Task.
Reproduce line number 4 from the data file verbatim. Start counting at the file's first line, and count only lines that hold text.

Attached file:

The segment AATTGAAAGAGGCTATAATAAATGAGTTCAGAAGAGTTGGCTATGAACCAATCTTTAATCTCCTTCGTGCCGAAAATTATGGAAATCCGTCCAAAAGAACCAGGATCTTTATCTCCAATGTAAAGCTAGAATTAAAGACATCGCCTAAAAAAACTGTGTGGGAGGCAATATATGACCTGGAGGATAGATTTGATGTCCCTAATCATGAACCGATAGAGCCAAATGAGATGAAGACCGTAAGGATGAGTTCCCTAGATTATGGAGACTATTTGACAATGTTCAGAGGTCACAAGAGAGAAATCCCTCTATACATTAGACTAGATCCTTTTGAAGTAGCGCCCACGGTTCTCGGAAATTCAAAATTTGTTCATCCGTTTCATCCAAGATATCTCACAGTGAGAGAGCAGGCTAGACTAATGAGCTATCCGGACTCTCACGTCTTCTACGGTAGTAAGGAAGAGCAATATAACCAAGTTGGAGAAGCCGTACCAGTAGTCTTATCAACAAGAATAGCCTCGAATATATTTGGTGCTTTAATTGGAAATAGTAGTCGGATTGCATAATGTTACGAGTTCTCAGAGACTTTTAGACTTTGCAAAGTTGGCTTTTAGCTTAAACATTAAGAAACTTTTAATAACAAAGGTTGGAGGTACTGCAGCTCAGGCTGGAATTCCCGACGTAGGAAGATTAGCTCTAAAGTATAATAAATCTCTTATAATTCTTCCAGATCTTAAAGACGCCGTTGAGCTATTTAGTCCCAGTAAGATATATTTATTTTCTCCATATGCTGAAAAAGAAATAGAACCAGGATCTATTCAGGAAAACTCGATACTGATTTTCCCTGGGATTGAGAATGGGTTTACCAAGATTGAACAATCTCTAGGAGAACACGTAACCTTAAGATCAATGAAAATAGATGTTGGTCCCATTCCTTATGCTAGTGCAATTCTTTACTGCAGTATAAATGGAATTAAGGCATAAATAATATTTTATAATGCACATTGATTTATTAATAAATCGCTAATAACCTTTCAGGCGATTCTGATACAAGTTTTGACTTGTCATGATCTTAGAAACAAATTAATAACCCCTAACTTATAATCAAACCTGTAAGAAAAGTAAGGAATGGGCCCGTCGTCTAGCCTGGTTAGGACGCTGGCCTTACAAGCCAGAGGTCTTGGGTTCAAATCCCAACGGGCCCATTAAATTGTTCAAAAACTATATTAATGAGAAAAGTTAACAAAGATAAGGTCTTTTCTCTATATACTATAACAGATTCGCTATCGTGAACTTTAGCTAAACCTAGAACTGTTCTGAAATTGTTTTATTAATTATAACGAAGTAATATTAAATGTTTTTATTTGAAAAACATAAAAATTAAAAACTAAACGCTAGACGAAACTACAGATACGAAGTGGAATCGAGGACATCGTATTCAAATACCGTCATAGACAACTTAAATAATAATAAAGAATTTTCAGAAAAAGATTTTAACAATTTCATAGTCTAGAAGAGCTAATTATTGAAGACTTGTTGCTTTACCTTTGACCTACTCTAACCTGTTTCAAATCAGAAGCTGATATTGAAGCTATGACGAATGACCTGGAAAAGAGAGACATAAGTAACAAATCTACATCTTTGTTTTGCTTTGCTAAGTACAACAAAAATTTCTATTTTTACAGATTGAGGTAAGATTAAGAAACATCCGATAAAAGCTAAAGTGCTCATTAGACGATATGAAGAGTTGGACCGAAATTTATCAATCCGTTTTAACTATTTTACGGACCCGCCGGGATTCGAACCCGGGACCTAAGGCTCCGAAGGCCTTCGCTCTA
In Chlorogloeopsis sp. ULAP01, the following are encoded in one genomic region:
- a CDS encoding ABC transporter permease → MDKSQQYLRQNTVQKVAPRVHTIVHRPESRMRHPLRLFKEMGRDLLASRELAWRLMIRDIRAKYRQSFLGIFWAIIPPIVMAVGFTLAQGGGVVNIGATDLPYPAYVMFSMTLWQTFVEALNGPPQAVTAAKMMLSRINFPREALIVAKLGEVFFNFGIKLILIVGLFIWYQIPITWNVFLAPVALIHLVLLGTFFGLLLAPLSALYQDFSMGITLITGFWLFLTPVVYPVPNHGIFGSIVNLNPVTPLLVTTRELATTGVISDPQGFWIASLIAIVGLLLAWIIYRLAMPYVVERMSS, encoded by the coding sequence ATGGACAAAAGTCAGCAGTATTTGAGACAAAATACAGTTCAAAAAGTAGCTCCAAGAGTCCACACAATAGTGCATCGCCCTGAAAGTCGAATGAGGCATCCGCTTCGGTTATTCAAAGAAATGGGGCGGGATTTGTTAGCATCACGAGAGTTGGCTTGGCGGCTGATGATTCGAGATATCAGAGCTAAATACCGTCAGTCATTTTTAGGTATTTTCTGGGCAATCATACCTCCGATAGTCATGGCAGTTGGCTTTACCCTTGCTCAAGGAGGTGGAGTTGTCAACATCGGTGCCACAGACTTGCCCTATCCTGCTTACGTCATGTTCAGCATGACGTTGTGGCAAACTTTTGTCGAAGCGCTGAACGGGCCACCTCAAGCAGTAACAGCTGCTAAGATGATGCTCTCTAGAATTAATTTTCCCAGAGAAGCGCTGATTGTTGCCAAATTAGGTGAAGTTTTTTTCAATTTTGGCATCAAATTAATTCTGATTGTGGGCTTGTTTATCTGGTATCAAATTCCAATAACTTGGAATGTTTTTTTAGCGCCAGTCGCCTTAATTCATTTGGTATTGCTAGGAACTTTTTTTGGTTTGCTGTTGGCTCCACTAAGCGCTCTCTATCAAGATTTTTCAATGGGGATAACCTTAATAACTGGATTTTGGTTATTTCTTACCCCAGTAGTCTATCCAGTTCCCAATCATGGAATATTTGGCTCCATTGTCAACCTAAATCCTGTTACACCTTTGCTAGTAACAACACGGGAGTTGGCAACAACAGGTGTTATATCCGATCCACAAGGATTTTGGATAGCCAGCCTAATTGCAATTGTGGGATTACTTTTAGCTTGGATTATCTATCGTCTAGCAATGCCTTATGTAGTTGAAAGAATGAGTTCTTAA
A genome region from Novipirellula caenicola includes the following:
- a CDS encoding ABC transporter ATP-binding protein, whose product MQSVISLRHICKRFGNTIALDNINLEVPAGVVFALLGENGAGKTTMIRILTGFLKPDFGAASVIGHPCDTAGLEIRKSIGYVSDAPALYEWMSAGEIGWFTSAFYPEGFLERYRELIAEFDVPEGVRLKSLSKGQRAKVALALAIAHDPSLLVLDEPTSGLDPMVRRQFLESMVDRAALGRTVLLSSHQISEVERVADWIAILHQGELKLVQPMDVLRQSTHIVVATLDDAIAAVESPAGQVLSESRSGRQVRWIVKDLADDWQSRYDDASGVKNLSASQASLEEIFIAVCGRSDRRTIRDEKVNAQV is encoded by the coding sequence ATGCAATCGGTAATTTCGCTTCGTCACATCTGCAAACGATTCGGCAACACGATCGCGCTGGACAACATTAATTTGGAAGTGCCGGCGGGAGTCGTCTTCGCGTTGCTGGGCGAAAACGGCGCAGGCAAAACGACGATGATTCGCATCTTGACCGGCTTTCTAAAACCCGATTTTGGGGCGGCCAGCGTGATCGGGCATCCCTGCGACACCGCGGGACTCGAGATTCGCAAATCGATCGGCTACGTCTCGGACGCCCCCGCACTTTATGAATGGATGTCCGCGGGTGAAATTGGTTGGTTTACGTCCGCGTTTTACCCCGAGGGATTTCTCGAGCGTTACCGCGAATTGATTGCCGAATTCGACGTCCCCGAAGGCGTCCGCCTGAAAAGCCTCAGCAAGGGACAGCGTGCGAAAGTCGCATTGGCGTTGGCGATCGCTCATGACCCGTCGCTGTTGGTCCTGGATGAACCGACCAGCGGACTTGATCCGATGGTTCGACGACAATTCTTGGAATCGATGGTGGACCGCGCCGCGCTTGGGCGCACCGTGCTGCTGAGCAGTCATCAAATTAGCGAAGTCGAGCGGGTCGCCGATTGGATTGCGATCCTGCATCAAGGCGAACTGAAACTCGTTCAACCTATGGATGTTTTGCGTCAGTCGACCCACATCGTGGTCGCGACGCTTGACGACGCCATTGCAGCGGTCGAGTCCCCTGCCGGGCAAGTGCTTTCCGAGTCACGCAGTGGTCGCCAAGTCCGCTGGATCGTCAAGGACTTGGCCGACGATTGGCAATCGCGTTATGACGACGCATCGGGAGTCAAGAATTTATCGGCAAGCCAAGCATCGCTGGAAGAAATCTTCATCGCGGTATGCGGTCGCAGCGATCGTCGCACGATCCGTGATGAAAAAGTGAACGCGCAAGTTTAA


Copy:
A genome region from Novipirellula caenicola includes the following: